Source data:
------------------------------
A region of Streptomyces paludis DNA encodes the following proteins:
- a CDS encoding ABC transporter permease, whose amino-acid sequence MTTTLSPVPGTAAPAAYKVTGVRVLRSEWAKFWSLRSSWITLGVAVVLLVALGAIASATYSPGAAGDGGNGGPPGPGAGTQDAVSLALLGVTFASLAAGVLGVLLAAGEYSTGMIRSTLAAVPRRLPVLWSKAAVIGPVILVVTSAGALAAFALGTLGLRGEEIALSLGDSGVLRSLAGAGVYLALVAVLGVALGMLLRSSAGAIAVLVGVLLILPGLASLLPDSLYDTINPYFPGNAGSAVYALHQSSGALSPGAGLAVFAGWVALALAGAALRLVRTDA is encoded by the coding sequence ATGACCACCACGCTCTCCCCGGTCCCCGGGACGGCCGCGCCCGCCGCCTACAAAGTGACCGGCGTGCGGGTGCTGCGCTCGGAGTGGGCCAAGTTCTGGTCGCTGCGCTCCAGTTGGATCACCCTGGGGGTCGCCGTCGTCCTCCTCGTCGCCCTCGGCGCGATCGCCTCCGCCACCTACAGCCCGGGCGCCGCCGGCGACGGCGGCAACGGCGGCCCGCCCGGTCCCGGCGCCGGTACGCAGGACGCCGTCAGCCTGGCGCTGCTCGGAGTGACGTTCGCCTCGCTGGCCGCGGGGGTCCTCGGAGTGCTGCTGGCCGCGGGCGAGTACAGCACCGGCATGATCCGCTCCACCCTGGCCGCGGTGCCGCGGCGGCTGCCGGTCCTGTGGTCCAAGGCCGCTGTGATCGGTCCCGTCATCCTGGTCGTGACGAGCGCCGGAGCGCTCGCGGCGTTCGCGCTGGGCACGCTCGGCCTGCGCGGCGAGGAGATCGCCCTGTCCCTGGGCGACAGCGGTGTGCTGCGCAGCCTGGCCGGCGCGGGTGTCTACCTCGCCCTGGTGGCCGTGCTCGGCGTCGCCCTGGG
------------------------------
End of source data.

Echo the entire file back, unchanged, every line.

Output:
A region of Streptomyces paludis DNA encodes the following proteins:
- a CDS encoding ABC transporter permease, whose amino-acid sequence MTTTLSPVPGTAAPAAYKVTGVRVLRSEWAKFWSLRSSWITLGVAVVLLVALGAIASATYSPGAAGDGGNGGPPGPGAGTQDAVSLALLGVTFASLAAGVLGVLLAAGEYSTGMIRSTLAAVPRRLPVLWSKAAVIGPVILVVTSAGALAAFALGTLGLRGEEIALSLGDSGVLRSLAGAGVYLALVAVLGVALGMLLRSSAGAIAVLVGVLLILPGLASLLPDSLYDTINPYFPGNAGSAVYALHQSSGALSPGAGLAVFAGWVALALAGAALRLVRTDA is encoded by the coding sequence ATGACCACCACGCTCTCCCCGGTCCCCGGGACGGCCGCGCCCGCCGCCTACAAAGTGACCGGCGTGCGGGTGCTGCGCTCGGAGTGGGCCAAGTTCTGGTCGCTGCGCTCCAGTTGGATCACCCTGGGGGTCGCCGTCGTCCTCCTCGTCGCCCTCGGCGCGATCGCCTCCGCCACCTACAGCCCGGGCGCCGCCGGCGACGGCGGCAACGGCGGCCCGCCCGGTCCCGGCGCCGGTACGCAGGACGCCGTCAGCCTGGCGCTGCTCGGAGTGACGTTCGCCTCGCTGGCCGCGGGGGTCCTCGGAGTGCTGCTGGCCGCGGGCGAGTACAGCACCGGCATGATCCGCTCCACCCTGGCCGCGGTGCCGCGGCGGCTGCCGGTCCTGTGGTCCAAGGCCGCTGTGATCGGTCCCGTCATCCTGGTCGTGACGAGCGCCGGAGCGCTCGCGGCGTTCGCGCTGGGCACGCTCGGCCTGCGCGGCGAGGAGATCGCCCTGTCCCTGGGCGACAGCGGTGTGCTGCGCAGCCTGGCCGGCGCGGGTGTCTACCTCGCCCTGGTGGCCGTGCTCGGCGTCGCCCTGGG